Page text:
This is my favorite line, but you forgot to mention racist.

    Rick Wilson: He talks about bringing people together, working with the other party, getting things done for everyone, regardless of politics…if only his own backward, hick, red-state, cousin-kissing bumpkin party will see the light.

     · 5 minutes ago

    • #1
    • January 16, 2014 at 3:24 am
  2. Profile photo of MSJL Thatcher

    It’s too early to say how this scandal will affect Christie’s 2016 hopes. My lack of support for him is mainly that he doesn’t seem particularly interested in helping down-ticket GOP prospects. For example, his decision to hold a special election for the Senate seat was a gift to the Democrats when it was already very likely he was going to win in a landslide and might have actually helped the GOP candidate’s prospects. 

    I would like to see the next GOP standard bearer working diligently to strengthen the party across the board, and not just where it is convenient for his/her prospects. Regardless of whether Christie is being a scold, I need him to be a party leader as much as an effective candidate.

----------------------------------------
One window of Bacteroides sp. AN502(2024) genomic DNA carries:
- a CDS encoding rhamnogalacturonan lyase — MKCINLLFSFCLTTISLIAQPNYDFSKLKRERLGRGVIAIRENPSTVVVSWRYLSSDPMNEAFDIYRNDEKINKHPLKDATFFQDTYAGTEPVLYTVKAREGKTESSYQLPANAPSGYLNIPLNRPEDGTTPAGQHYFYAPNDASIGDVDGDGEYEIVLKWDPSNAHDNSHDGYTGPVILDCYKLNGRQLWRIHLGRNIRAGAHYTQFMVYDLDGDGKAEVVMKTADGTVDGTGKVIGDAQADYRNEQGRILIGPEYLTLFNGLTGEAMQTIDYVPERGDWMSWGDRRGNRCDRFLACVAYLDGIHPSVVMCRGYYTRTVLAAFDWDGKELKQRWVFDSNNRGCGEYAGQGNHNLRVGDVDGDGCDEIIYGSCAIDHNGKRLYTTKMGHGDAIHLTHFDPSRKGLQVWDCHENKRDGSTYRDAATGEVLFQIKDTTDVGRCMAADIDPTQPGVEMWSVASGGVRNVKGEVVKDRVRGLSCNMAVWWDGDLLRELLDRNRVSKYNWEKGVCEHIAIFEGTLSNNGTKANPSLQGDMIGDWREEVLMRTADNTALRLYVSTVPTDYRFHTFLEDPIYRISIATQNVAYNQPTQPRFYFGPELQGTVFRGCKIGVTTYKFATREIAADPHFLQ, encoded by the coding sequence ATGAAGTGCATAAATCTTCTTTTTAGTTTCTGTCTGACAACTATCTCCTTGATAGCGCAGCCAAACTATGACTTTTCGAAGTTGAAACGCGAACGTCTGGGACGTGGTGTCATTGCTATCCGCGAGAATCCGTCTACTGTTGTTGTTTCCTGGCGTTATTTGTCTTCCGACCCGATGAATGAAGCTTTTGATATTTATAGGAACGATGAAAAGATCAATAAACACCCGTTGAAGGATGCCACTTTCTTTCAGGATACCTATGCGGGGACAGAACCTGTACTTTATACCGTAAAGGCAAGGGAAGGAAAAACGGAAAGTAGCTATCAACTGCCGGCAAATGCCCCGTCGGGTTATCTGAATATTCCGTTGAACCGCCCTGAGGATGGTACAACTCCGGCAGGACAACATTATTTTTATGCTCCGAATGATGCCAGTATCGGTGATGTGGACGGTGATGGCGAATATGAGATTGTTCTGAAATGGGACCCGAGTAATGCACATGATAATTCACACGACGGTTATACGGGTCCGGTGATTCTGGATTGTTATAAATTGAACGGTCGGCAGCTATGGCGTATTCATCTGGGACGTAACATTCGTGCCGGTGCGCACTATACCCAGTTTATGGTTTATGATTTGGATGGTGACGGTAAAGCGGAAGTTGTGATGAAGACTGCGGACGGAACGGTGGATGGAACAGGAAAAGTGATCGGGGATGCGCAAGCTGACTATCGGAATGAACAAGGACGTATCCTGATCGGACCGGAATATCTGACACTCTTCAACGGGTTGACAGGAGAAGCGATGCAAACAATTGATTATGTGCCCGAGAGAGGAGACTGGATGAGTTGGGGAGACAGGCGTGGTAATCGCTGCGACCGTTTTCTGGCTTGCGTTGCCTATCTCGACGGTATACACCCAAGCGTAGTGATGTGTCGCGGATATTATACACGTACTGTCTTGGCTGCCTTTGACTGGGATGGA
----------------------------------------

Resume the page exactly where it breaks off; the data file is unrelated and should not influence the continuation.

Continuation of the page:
• #2
    • January 16, 2014 at 3:29 am
  3. Profile photo of Mike LaRoche Thatcher
    Randy Weivoda: I agree with this one hundred percent. The last couple of elections we went with a middle-of-the-roader and the Democratic party essentially chose the progressive dream candidate – and cleaned our clock. The one Republican in the last 30 years who won two terms by large margins (that would be Reagan) was considered an extremist. It seems the American people aren’t so afraid of “extremists,” so why go with another moderate?

    This is my favorite line, but you forgot to mention racist.

    Rick Wilson: He talks about bringing people together, working with the other party, getting things done for everyone, regardless of politics…if only his own backward, hick, red-state, cousin-kissing bumpkin party will see the light.

     · 5 minutes ago

    8 minutes ago

    Brilliantly said, by both of you. It’s time the GOP quit trying to curry favor with those who hate it and nominate a candidate with solid conservative principles and accomplishments.

    • #3
    • January 16, 2014 at 3:35 am
  4. Profile photo of Rick Wilson Contributor
    Rick Wilson Post author

    Goes without saying? 😉